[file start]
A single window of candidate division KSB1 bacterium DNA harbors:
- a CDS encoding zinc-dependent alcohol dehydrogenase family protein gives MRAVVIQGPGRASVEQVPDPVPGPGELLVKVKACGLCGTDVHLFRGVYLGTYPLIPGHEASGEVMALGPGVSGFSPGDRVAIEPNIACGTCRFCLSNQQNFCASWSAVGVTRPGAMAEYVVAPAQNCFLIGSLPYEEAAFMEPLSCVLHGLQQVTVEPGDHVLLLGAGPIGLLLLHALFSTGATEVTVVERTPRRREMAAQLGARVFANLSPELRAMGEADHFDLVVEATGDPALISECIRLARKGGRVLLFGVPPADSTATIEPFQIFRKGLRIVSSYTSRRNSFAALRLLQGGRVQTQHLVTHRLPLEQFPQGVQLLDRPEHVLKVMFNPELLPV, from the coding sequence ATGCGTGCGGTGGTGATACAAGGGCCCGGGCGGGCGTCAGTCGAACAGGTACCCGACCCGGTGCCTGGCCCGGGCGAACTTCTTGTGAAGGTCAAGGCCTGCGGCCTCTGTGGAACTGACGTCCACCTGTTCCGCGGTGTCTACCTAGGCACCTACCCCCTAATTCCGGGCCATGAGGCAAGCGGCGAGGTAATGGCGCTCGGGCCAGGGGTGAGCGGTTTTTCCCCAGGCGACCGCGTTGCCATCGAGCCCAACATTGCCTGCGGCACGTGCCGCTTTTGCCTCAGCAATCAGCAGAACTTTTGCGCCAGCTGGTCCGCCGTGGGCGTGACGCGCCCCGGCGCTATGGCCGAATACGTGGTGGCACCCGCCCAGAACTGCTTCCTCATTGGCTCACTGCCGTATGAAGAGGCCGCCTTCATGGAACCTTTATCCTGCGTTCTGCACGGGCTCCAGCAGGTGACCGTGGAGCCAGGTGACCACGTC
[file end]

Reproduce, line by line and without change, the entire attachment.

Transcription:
A single window of candidate division KSB1 bacterium DNA harbors:
- a CDS encoding zinc-dependent alcohol dehydrogenase family protein gives MRAVVIQGPGRASVEQVPDPVPGPGELLVKVKACGLCGTDVHLFRGVYLGTYPLIPGHEASGEVMALGPGVSGFSPGDRVAIEPNIACGTCRFCLSNQQNFCASWSAVGVTRPGAMAEYVVAPAQNCFLIGSLPYEEAAFMEPLSCVLHGLQQVTVEPGDHVLLLGAGPIGLLLLHALFSTGATEVTVVERTPRRREMAAQLGARVFANLSPELRAMGEADHFDLVVEATGDPALISECIRLARKGGRVLLFGVPPADSTATIEPFQIFRKGLRIVSSYTSRRNSFAALRLLQGGRVQTQHLVTHRLPLEQFPQGVQLLDRPEHVLKVMFNPELLPV, from the coding sequence ATGCGTGCGGTGGTGATACAAGGGCCCGGGCGGGCGTCAGTCGAACAGGTACCCGACCCGGTGCCTGGCCCGGGCGAACTTCTTGTGAAGGTCAAGGCCTGCGGCCTCTGTGGAACTGACGTCCACCTGTTCCGCGGTGTCTACCTAGGCACCTACCCCCTAATTCCGGGCCATGAGGCAAGCGGCGAGGTAATGGCGCTCGGGCCAGGGGTGAGCGGTTTTTCCCCAGGCGACCGCGTTGCCATCGAGCCCAACATTGCCTGCGGCACGTGCCGCTTTTGCCTCAGCAATCAGCAGAACTTTTGCGCCAGCTGGTCCGCCGTGGGCGTGACGCGCCCCGGCGCTATGGCCGAATACGTGGTGGCACCCGCCCAGAACTGCTTCCTCATTGGCTCACTGCCGTATGAAGAGGCCGCCTTCATGGAACCTTTATCCTGCGTTCTGCACGGGCTCCAGCAGGTGACCGTGGAGCCAGGTGACCACGTC